Geo-intelligent routing improves quality of service and network efficiency
A new white paper from TransNexus is a primer on how to improve quality of service and network efficiency for those looking to expand their VoIP service by acquiring new networks.
The paper, entitled, Getting Started with Geo Intelligent Routing, offers strategies for optimizing a VoIP network based on media ingress and egress points.
Ryan Delgrosso, CTO at Phone Power, provided real world expertise and examples for the paper. Delgrosso is responsible for the design and construction of Phone Power’s nation-wide telecommunications network.
“Our company was growing rapidly through acquisition, and that was leading to major inefficiencies on our network,” said Delgrosso. “Using these strategies, we were able to integrate three different vendor based networks while drastically reducing our needs for expensive bandwidth.”
Phone Power used two main tactics in their network: geo-DNS routing and geo-intelligent LCR. The first was essentially an improvement on a geo-routing feature present in most softswitches. Ryan knew that Phone Power’s soft switches were capable of defining a location for each customer that would assign a certain ingress Point of Presence (POP) based on where the customer registered for service. However, the soft switches could only define a static location.
“Static locations work well for a purely TDM environment,” said Delgrosso. “But, in an IP-based environment, our customers are nomadic. They can go out of town or move across the country and bring their softphone with them. Meanwhile, their calls would still be routed based on their original location.”
To solve this problem, Delgrosso used OSPrey routing servers from TransNexus to implement Geo DNS routing. Phone Power deployed geo-intelligent DNS servers with a backend geographic database that identifies the location of a customer’s SIP phone based on the source IP address. The geo-DNS server dynamically directs the customer’s SIP phone to the ingress POP closest to the source IP address.
The second strategy Delgrosso implemented for Phone Power was slightly more complicated. With POPs on both the east and west coasts, Phone Power had defaulted to a load-balanced approach to Least Cost Routing (LCR). Their routing server routed calls to the lowest cost carrier in each instance, but did not differentiate between the Oracle Acme Packet SBC clusters on the east or west coasts. Instead, the routing server routed calls using a round robin approach. Routing calls to Oracle Acme Packet SBC clusters on opposite sides of the country took a toll on the Phone Power network. Call quality decreased, and core bandwidth across the network jumped. Delgrosso saw that there was an opportunity to use the TransNexus OSPrey routing servers to optimize Phone Power’s LCR plans.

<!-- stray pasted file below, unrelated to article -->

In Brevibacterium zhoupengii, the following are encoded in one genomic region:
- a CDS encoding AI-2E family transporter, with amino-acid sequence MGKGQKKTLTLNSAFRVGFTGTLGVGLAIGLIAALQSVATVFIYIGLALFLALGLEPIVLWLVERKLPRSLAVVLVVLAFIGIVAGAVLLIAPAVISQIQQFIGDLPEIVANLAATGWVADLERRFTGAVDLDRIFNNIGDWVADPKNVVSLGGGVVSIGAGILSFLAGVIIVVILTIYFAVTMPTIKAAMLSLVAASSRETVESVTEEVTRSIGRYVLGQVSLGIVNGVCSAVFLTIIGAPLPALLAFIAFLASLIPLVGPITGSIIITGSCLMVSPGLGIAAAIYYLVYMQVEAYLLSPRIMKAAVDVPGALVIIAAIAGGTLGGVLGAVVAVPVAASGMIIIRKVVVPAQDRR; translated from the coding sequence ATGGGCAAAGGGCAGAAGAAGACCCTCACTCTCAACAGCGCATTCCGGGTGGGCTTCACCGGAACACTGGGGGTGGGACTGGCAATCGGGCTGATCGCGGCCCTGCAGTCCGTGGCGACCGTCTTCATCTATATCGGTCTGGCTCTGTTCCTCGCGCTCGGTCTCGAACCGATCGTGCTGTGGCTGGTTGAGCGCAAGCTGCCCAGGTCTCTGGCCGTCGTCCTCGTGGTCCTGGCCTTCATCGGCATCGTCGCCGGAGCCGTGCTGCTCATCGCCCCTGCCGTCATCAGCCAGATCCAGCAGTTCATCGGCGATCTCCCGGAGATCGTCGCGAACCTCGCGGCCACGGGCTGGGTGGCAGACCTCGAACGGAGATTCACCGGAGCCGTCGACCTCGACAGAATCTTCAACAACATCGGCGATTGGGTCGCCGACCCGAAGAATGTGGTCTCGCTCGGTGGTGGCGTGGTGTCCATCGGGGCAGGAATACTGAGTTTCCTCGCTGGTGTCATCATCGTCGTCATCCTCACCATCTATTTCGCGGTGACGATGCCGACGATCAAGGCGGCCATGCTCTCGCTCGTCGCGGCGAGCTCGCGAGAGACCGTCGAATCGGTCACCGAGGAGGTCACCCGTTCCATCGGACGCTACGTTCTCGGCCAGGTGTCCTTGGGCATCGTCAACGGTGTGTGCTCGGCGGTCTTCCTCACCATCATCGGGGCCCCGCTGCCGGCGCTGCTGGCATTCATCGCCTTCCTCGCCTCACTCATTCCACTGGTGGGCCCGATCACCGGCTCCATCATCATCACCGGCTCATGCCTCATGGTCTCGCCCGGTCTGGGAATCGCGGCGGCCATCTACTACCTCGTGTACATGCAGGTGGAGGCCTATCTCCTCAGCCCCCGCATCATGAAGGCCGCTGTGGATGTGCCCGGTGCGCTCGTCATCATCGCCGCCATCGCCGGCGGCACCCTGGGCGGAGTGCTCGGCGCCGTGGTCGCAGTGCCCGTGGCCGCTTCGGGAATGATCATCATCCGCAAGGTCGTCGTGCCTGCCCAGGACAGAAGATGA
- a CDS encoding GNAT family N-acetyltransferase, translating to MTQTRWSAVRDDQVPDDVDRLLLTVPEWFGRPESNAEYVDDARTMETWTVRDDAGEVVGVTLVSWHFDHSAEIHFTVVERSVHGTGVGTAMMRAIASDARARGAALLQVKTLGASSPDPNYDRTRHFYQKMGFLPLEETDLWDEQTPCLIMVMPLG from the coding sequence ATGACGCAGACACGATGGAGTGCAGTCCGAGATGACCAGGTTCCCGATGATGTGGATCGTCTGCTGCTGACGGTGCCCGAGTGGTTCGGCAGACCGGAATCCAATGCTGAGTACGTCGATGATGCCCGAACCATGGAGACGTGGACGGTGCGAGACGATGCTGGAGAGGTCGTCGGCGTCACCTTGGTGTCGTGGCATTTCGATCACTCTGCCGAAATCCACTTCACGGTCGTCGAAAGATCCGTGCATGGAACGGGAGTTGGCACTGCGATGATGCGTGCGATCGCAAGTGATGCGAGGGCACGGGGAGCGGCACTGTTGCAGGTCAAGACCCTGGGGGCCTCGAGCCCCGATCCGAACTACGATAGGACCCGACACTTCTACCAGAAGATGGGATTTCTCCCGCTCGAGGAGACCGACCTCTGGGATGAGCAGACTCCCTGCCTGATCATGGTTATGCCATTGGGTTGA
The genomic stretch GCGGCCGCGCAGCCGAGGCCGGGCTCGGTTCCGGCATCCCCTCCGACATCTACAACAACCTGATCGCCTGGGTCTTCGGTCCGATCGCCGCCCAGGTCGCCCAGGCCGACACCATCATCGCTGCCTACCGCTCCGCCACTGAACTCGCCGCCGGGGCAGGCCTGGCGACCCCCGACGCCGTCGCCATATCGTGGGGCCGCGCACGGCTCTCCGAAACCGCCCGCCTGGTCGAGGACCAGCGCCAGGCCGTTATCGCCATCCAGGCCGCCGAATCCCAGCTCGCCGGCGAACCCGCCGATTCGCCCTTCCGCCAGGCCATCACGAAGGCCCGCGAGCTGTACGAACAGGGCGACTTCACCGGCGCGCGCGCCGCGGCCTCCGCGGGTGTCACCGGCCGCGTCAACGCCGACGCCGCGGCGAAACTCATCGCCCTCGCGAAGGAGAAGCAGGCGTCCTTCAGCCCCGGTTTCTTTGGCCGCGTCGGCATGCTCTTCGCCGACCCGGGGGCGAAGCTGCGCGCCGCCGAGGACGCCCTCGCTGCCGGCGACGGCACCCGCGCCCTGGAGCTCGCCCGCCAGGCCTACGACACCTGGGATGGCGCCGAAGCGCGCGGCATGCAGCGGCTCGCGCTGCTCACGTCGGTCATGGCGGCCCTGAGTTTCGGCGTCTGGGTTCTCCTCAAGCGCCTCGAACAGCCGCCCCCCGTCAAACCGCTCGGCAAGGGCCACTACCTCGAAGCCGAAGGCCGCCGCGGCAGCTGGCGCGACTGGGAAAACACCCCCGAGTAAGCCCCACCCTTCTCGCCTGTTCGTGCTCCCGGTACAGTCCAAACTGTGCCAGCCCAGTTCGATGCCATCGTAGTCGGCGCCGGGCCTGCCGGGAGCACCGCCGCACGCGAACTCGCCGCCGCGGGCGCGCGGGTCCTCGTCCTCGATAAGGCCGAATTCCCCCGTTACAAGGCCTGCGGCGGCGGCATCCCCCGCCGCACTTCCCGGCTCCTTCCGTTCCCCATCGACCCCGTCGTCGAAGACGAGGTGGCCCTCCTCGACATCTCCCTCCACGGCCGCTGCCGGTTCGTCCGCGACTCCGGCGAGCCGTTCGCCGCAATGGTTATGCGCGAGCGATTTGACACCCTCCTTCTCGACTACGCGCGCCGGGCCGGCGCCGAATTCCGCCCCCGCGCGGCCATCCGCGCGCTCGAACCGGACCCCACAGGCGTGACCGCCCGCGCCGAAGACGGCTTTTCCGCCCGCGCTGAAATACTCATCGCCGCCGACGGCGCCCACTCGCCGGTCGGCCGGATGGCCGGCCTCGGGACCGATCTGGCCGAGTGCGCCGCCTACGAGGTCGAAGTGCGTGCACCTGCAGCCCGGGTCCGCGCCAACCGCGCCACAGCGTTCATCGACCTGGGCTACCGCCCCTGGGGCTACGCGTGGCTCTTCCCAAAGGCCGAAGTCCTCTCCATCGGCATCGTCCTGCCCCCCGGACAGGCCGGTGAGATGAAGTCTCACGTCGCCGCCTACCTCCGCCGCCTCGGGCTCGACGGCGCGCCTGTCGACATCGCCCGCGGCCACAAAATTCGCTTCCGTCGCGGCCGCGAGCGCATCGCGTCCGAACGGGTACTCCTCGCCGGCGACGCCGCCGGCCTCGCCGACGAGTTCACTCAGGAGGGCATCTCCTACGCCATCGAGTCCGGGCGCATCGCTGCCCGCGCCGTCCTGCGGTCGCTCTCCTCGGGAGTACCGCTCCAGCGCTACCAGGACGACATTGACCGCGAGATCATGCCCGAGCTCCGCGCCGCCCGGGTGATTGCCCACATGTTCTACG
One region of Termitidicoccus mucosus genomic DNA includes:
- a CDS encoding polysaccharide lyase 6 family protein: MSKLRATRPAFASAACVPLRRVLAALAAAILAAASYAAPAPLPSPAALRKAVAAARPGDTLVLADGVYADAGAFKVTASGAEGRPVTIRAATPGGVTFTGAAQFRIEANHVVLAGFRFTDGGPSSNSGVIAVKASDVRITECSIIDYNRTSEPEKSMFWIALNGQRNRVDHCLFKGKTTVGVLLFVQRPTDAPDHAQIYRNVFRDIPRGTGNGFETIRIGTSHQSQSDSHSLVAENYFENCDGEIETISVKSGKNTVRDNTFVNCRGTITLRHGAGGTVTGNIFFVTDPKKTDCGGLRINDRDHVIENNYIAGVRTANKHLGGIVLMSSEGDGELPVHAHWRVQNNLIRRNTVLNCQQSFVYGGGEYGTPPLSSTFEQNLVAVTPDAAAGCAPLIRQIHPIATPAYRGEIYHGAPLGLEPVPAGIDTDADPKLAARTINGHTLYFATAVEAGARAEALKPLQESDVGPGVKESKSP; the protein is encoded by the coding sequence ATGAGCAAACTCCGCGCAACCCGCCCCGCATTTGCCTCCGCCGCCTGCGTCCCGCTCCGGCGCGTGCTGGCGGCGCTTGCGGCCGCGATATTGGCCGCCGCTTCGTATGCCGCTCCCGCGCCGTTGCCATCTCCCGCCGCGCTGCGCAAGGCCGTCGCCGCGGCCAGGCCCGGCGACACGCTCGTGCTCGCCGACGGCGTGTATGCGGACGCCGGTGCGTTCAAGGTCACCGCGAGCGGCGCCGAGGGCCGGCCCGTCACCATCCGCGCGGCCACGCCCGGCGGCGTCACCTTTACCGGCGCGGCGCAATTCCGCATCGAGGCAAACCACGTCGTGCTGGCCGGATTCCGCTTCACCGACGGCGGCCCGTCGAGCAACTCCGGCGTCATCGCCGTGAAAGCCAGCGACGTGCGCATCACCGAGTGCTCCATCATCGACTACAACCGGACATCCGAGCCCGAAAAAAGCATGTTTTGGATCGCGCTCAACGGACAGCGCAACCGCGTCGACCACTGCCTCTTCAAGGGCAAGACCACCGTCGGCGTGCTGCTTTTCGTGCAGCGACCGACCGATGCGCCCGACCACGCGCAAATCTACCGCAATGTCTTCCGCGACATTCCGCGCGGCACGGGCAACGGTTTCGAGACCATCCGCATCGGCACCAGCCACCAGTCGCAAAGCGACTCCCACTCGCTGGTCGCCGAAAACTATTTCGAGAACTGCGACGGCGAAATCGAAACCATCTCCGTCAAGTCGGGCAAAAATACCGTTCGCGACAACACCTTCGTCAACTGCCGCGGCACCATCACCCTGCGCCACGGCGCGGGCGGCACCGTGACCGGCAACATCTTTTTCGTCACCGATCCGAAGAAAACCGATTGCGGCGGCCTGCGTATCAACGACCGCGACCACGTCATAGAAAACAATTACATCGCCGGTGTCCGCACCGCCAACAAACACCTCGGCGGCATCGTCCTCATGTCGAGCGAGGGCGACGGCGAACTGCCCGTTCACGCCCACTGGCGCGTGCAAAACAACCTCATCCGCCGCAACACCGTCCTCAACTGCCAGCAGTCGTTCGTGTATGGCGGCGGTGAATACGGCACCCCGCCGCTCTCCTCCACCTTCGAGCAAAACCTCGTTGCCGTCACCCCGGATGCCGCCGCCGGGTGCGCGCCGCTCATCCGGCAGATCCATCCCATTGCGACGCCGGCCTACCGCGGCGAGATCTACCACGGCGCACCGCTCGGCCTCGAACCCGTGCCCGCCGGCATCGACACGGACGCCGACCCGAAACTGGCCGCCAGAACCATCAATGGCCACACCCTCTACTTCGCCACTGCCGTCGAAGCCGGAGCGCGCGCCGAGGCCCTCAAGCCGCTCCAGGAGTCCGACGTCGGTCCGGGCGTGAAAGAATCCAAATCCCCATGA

Phone Power implemented geo-intelligent LCR by configuring their TransNexus OSPrey routing server to choose routes based on both the least cost carrier and the peering interconnect location closest to the point of media ingress. To do this, the OSPrey routing server is configured to route the call based on the connect IP address in the Session Description Protocol (SDP) message rather than the source IP address in the SIP INVITE. By switching to geo-intelligent least cost routing, Phone Power was able to reduce its core bandwidth usage significantly.
“Prior to implementing our geo-intelligent strategies, only about 30% of our calls were being routed locally. Now, that number is over 80%,” said Delgrosso.
As a result of the new routing strategies, Phone Power experienced a 63% decrease in peak bandwidth usage.
“OSPrey routing server allows companies to tap into a second layer of geographic flexibility,” said Jim Dalton, president of TransNexus. “At TransNexus, we are committed to helping out customers use least cost routing efficiently and effectively to cut costs across the board. Our new white paper delves deeper into real life examples and strategies for geo-intelligent routing. ”